This week, President Donald Trump has pledged that he will “override” state orders barring in-person religious services unless governors do so. As I have previously noted, the President is claiming authority that is expressly denied to him in our system of federalism. While I have warned such deference given to the states wanes with time, any order to reopen churches in a given state will be based on the inherent authority of the courts, not the President. This issue could be coming to a head with the split decision of a panel in the Ninth Circuit late Friday to uphold the order Gov. Gavin Newsom barring large in-person religious services. Early on in the pandemic, I wrote about how governors can shutdown churches under the Constitution. The Administration can, and has promised, joined legal challenges to such state orders but it is not claiming the inherent authority of presidents to “override” state decisions. The Justice Department has warned Newsom that his order is contravening constitutional rights.
As I have previously discussed, courts tend to afford great deference to the federal and state governments in the imposition of public health measures in a pandemic. However, such orders become more difficult to maintain in time, particularly when juxtaposed against constitutional rights like the free exercise of religion. There are legitimate concerns over the denial of such rights as other areas open despite having similar levels of participation.
The Ninth Circuit decision split over the statewide shelter-in-place order of March 19, which allows some businesses to reopen but has deferred reopening sites of large in-person gatherings.
Judges Barry Silverman and Jacqueline Nguyen reflected the deference afforded to governors by emphasizing “We’re dealing here with a highly contagious and often fatal disease for which there is presently no known cure.”
In my prior writings, I stated that courts are likely to cite Justice Jackson’s “suicide pact” quote, which I have long criticized but is more relevant here.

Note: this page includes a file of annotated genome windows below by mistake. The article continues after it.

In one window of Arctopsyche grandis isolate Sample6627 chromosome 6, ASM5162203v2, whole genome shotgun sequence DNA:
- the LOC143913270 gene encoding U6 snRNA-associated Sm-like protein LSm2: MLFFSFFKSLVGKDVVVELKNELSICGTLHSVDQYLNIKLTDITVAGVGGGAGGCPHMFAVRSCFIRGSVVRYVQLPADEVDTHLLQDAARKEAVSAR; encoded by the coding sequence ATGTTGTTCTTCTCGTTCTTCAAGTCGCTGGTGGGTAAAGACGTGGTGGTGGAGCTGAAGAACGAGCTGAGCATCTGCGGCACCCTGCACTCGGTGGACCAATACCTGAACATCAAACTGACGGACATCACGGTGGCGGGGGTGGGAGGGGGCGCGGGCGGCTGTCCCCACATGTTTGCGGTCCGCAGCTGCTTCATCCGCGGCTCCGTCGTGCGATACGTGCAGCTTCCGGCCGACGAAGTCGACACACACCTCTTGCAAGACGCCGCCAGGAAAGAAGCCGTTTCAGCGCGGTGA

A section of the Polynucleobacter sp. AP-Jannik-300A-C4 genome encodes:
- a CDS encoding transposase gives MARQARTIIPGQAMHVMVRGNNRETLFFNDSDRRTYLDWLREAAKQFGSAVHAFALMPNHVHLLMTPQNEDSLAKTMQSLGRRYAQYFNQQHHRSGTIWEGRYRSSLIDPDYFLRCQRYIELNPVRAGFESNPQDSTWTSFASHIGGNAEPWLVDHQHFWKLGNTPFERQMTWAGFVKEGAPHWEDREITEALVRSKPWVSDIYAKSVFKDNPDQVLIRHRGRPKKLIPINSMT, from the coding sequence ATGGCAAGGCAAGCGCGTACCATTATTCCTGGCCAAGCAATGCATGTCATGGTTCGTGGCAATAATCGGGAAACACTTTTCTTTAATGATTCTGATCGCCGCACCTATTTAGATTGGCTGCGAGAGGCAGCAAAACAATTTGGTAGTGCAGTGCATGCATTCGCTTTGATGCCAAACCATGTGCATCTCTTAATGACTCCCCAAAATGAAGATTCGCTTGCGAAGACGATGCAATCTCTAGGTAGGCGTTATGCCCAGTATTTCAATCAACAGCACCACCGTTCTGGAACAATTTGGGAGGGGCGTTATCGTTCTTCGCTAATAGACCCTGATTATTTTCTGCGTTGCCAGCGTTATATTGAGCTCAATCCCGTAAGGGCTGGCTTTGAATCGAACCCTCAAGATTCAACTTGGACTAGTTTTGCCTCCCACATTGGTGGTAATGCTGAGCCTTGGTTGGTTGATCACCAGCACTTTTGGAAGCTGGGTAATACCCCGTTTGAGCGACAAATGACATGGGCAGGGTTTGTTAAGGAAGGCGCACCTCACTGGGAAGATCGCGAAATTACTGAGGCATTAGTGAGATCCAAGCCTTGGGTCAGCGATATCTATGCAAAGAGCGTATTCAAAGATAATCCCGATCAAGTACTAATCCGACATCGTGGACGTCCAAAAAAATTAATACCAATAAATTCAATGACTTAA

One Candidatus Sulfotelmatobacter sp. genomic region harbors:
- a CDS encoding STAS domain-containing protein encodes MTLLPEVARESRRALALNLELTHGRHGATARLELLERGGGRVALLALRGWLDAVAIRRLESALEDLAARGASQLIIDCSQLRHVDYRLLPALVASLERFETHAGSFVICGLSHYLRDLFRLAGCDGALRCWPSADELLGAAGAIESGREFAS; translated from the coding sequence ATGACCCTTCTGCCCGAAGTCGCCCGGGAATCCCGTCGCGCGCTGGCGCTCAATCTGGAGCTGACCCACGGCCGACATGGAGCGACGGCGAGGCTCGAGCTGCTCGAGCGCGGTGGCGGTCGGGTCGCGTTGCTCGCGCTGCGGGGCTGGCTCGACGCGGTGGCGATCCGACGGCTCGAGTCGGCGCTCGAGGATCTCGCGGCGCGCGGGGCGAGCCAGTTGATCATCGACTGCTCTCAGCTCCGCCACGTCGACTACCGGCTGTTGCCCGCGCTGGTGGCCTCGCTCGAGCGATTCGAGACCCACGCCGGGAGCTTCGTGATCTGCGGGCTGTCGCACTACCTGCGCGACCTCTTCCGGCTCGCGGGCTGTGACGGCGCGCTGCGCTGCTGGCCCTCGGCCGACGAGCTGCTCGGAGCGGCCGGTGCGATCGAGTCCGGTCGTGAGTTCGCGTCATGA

“This may be the most compelling use of the belief that the Constitution “is not a suicide pact.” I have been critical of that often repeated reference by those who want to ignore fundamental rights. It was originally attributed to Abraham Lincoln after he had violated the Constitution by unilaterally suspending habeas corpus. It is more often attributed to Supreme Court Justice Robert Jackson, without noting that he used the line in one of his most reprehensible opinions, a dissent to the Supreme Court extending protections to a priest arrested for his controversial speech.”
In dissent, Judge Daniel Collins objected that his colleagues were not exercising any meaningful degree of scrutiny: “I do not doubt the importance of the public health objectives that the State puts forth, but the state can accomplish those objectives without resorting to its current inflexible and overbroad ban on religious services.”
The two opinions are excellent examples of the opposing views that are likely to be heard among judges across the country. Indeed, with the passage of time, this could easily flip. Some courts have already enjoined state orders and the scrutiny over the basis for such orders will increase, particularly as other states relax their own rules.
This however is the natural progression of such challenges. What will not be upheld is any presidential edict to states to open their churches. Federalism is based on the very principle that the federal government, let alone a president unilaterally, has no “override” on the states on such matters. The Constitution can supersede such state decisions that that is not a unilateral presidential power.
Here is the opinion: Ninth Circuit Decision